My first car, a 9-year-old Ford I bought before my junior year in college, lasted me the two years I needed it to hold a part-time job until graduation.
Not bad considering I paid just $50 for the clunker, all I could afford. I also had to carry jugs of water in the car. Every five miles or so I had to stop, open the hood and pour water into the radiator so the engine wouldn't overheat.
After graduation, I sold the car for $35. I warned the buyer about the car's condition, but he let it overheat and die in the middle of downtown Miami three days later.
Caring well for our cars, my wife, Georgina, and I have had only five other automobiles combined in the 40 years since, from a red Volkswagen Beetle I bought new for $1,400 after I started working full time to our current silver Mercedes C-Class four-door sedan we bought in 2001.
Our mantra: Buy only cars we can comfortably pay for with cash, keep up with the maintenance and follow common-sense steps to make them last.
The Volkswagen Beetle, alas, was going strong after more than 130,000 miles before rains that flooded our street knee-deep ruined it beyond repair. Our cars routinely break 100,000 miles, except a Toyota Corolla we donated to charity in 2003 when we realized that, working part time from home, we did not need two cars.
Along with home ownership costs, buying or leasing more car than you can afford or need can derail your finances.
"Our family has withstood some potentially damaging events because we had lower expenses and higher savings than we would have had if we had bought the bigger house and the new cars throughout the years," wrote Nancy Howard of Dodgeville, Wis.
After paying off a car loan, the Howards kept their car a few years while regularly saving an amount equal to the car payments. They were able to make a bigger down payment on the next car and eventually buy one for cash.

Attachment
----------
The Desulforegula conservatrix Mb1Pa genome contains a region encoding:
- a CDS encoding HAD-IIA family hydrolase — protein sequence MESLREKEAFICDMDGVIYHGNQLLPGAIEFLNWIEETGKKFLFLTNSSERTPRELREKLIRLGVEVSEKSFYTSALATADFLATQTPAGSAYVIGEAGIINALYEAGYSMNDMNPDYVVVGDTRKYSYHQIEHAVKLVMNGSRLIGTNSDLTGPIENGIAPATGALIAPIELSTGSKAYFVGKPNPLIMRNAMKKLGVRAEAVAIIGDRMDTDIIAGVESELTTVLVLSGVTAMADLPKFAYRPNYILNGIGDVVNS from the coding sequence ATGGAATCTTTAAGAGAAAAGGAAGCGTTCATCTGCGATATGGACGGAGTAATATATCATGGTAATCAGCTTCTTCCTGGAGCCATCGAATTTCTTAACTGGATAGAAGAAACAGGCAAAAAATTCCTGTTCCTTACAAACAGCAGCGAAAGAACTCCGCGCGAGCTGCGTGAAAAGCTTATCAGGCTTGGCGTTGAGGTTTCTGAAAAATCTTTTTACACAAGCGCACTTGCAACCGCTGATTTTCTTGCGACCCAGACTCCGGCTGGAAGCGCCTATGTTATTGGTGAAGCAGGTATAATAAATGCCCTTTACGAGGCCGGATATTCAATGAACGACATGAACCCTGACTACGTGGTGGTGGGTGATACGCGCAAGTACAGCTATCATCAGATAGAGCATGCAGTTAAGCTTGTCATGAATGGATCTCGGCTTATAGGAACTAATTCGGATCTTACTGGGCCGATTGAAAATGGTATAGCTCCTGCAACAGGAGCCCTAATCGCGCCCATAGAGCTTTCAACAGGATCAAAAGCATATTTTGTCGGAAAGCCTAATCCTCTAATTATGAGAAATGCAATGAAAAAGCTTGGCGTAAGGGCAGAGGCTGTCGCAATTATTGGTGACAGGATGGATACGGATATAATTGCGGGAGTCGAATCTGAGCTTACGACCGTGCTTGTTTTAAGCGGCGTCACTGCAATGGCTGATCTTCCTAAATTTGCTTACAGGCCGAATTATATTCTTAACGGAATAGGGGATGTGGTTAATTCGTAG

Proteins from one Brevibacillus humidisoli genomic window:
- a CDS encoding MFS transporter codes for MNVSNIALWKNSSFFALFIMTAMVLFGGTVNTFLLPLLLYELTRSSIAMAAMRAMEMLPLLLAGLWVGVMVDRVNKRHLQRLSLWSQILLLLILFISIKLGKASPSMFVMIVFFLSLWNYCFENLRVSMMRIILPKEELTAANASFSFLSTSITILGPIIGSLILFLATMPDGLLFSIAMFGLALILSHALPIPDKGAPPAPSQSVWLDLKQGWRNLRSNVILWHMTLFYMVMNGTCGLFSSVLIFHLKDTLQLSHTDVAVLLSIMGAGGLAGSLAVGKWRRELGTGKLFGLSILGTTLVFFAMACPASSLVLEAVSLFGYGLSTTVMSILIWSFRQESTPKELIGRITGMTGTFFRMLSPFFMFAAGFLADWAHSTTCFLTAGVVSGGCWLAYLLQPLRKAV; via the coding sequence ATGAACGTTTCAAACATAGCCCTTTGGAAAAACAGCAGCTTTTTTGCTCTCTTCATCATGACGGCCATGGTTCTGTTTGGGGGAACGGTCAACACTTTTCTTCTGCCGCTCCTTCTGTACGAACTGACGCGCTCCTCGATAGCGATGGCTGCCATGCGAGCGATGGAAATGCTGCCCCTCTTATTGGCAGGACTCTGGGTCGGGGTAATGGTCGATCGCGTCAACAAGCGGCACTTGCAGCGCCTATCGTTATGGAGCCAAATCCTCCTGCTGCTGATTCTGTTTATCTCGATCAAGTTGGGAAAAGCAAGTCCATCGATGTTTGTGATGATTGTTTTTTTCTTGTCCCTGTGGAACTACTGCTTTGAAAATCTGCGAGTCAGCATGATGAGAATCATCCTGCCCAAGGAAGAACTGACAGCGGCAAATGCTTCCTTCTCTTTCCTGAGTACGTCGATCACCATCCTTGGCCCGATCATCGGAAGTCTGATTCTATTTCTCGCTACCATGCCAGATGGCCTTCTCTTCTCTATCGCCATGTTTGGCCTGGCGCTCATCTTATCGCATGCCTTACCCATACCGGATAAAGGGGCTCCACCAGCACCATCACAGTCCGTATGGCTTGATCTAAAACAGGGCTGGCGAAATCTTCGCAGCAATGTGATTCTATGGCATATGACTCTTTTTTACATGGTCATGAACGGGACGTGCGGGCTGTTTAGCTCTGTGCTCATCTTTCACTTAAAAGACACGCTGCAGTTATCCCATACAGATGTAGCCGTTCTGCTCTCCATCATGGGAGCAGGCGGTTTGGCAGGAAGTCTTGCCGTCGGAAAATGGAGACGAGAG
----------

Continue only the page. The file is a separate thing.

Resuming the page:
The magazine Consumer Reports, meanwhile, found that, with proper care, many cars today can last 200,000 miles or more with few if any major repairs. An annual survey by the magazine found 6,769 readers with 200,000 miles or more on their vehicles, including 488,000 miles for a 1994 Ford Ranger pickup. (See the October issue.)
When comparing the costs of buying and keeping a car for 225,000 miles over 15 years with buying and financing an identical model every five years, Consumer Reports found savings could be more than the original purchase price, and even greater if the savings are invested.
Buying a car with a good track record is, of course, important, and the magazine, which is published by the not-for-profit Consumers Union and does not accept advertising, names several Honda, Lexus and Toyota models as good bets. But the magazine article and a Consumers Union news release also emphasize our make-them-last strategy.
Among the advice: Follow the maintenance schedule in the owner's manual (skipping even one oil change can damage the engine and accelerate wear). Use only parts and fluids meeting manufacturer specifications (we do while also shopping around for the repair and maintenance shop with the best combination of price and service). Check the car yourself from time to time, looking for fraying or cracks in belts, and cracks or bulges in hoses. And wash the car regularly, not just for looks but also to help preserve the paint and keep the sheet metal below it from rusting.
Humberto Cruz is a columnist for Tribune Media Services. E-mail him at firstname.lastname@example.org.